• Well support by good, effective Breath Management

Which means you can:

  • Readily Access your usable Range
  • Have great Options for Artist Expression to achieve the desired results – head voice, chest voice, glides, register, belting… etc
  • Consistently perform well for the duration of your vocal tasks

And perhaps most importantly, you are at lower risk for overuse issues provided that your Vocal Load is well managed.

To optimise your Vocal Capacity, you need a solid foundation of Good Technique, a Strong and Fit Body to power and support your voice, and Smart Vocal Load Management to maintain a healthy balance between your Vocal Demand and Capacity.

The Magic Trio

You can have the best Technique in the world but WITHOUT a Strong and Fit body, you cannot fully APPLY your technique.

You can a have a Strong and Fit body but WITHOUT good Technique, you won’t know how to UTILISE your voice.

You can have the best Technique and a Strong and Fit body but WITHOUT smart Vocal Load Management, you can exceed your Vocal Capacity and succumb to overuse voice issues.

Hence, to maintain good Vocal Health and support Voice Performance, you should:

  • Learn and hone Good Technique with a qualified vocal coach.
  • Develop and maintain a Movement Habit to keep your body Strong and Fit.
  • Learn and practice smart Vocal Load Management.
MoveMedics. Voice Physio. Optimise Vocal Capacity
Vocal Load Management
MoveMedics. Voice Physio. Vocal Demand

Not all Vocal Tasks are equal. Some you can perform easily and sustain for a long time, others are difficult and demanding and can only be done over a short period of time.

Understanding how effortful each of your Vocal Task is for you is critical in managing your Vocal Load.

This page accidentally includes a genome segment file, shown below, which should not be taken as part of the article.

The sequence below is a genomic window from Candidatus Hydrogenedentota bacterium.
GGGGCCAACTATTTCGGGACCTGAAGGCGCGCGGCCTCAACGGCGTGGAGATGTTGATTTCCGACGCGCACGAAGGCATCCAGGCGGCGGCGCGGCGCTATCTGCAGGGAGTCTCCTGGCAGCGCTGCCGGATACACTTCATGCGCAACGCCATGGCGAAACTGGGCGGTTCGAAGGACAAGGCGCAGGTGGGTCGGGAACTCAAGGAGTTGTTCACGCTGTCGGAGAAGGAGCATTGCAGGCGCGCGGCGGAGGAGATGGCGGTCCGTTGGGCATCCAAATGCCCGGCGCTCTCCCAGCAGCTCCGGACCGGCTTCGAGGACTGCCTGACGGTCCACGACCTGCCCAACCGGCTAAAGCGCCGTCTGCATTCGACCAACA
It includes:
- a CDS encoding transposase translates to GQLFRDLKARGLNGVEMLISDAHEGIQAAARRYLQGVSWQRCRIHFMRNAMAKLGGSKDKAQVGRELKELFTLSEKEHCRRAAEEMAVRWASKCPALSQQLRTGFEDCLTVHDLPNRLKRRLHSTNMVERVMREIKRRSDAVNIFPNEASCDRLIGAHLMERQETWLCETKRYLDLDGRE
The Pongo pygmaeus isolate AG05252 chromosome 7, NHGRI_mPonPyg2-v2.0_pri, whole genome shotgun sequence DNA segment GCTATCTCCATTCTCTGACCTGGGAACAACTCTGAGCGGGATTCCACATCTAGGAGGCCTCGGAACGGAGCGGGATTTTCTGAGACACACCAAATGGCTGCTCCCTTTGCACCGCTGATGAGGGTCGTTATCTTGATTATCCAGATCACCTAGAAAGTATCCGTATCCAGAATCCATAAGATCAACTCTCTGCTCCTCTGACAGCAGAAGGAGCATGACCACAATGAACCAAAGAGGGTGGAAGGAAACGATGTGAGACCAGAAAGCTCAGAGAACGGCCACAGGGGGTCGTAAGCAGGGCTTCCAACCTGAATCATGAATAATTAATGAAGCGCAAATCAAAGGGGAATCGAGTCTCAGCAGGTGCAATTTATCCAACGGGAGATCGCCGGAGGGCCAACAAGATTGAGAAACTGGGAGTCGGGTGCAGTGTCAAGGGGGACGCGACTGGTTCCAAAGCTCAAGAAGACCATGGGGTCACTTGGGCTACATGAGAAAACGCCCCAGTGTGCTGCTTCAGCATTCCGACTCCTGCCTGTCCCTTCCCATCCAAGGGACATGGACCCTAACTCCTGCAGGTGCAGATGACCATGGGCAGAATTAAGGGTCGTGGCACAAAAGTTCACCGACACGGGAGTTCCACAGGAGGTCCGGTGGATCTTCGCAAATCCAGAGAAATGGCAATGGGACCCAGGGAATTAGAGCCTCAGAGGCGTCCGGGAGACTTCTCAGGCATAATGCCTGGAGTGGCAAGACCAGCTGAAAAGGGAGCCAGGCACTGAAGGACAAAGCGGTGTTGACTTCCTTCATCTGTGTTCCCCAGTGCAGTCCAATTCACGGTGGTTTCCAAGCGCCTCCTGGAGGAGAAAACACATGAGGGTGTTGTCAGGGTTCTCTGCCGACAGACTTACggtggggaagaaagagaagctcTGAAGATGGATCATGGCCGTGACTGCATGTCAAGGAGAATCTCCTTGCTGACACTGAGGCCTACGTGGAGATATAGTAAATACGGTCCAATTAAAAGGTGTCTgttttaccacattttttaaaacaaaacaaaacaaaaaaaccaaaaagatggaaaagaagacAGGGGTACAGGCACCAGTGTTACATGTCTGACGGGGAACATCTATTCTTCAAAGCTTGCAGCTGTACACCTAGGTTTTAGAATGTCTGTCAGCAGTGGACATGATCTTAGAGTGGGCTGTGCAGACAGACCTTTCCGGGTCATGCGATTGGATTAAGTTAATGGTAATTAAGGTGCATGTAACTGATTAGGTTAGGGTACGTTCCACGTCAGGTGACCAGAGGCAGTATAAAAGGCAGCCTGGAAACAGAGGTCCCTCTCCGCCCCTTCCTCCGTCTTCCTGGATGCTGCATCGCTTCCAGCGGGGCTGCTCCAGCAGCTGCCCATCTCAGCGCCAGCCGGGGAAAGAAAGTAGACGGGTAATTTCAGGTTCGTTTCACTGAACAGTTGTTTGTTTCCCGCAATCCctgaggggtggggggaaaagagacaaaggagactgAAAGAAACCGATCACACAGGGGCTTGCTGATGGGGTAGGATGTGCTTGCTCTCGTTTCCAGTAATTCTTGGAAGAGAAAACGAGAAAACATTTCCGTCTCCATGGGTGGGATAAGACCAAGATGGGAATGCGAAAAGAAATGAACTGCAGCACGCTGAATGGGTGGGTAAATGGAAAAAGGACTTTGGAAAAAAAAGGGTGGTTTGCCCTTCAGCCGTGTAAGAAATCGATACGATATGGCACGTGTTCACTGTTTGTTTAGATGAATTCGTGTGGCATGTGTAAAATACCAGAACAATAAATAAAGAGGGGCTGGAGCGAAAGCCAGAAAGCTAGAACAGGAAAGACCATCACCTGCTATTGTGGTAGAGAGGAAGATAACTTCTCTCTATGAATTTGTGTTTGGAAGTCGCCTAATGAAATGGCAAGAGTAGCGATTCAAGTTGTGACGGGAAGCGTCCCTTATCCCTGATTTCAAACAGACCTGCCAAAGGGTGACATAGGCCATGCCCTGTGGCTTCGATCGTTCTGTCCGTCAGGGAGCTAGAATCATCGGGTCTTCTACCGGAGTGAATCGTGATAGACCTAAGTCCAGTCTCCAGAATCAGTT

To learn more about Vocal Load Management, check out these posts:

Vocal Load Management Part 1: Technique or Capacity?

Vocal Load Management Part 2: Measure It

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Here're our posts on Vocal Health.

Voice Physio Blog. Measure Vocal Load

Leveraging Sport Science Research Vocal load management is important for all voice users but it is such an abstract matter! How do you measure something so intangible and subjective? And even if you can quantify it, how do you actually use it to plan and manage your vocal load and to help prevent overuse issues?...

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Voice Physio Blog. Vocal Load Management. Technique Or Capacity

Good Technique Does Not Exempt You from Voice Injuries I came across this comment online recently: “If you have good vocal technique then you won’t have voice injuries”and I wholeheartedly disagree. Good technique is critical for voice health, that is for certain, but there is something equally as important as technique and that is vocal capacity....

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Voice Physio Blog. Posture and Singing

The Obsession About Posture Posture is something all professional voice users have to think about. For singers, you need to think about your posture for singing and stage presence. For speakers, you also need to think about stage presence and how best to look confident and engaging to your audience. Posture also has a bad...

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Voice Physio Blog. Back Exercises For Singers

The Importance of Efficient Breathing Breathing and voicing are intimately related. Whilst you can breathe without voicing, you cannot voice without breath! Breathing is something we all have to do, it’s something we do without thinking. In fact, whenever you starting thinking about your breathing, it has a tendency to feel all weird and uncoordinated....

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Voice Physio Blog. MoveMedics

Physio for Your Voice Voice Physio? Say what? Yes, Voice Physio, physio for your voice. If you haven’t heard of this before, don’t worry, most of my physio colleagues haven’t either! I myself only became aware of it shortly after I’ve started singing lessons myself. You know how we don’t see things unless they are...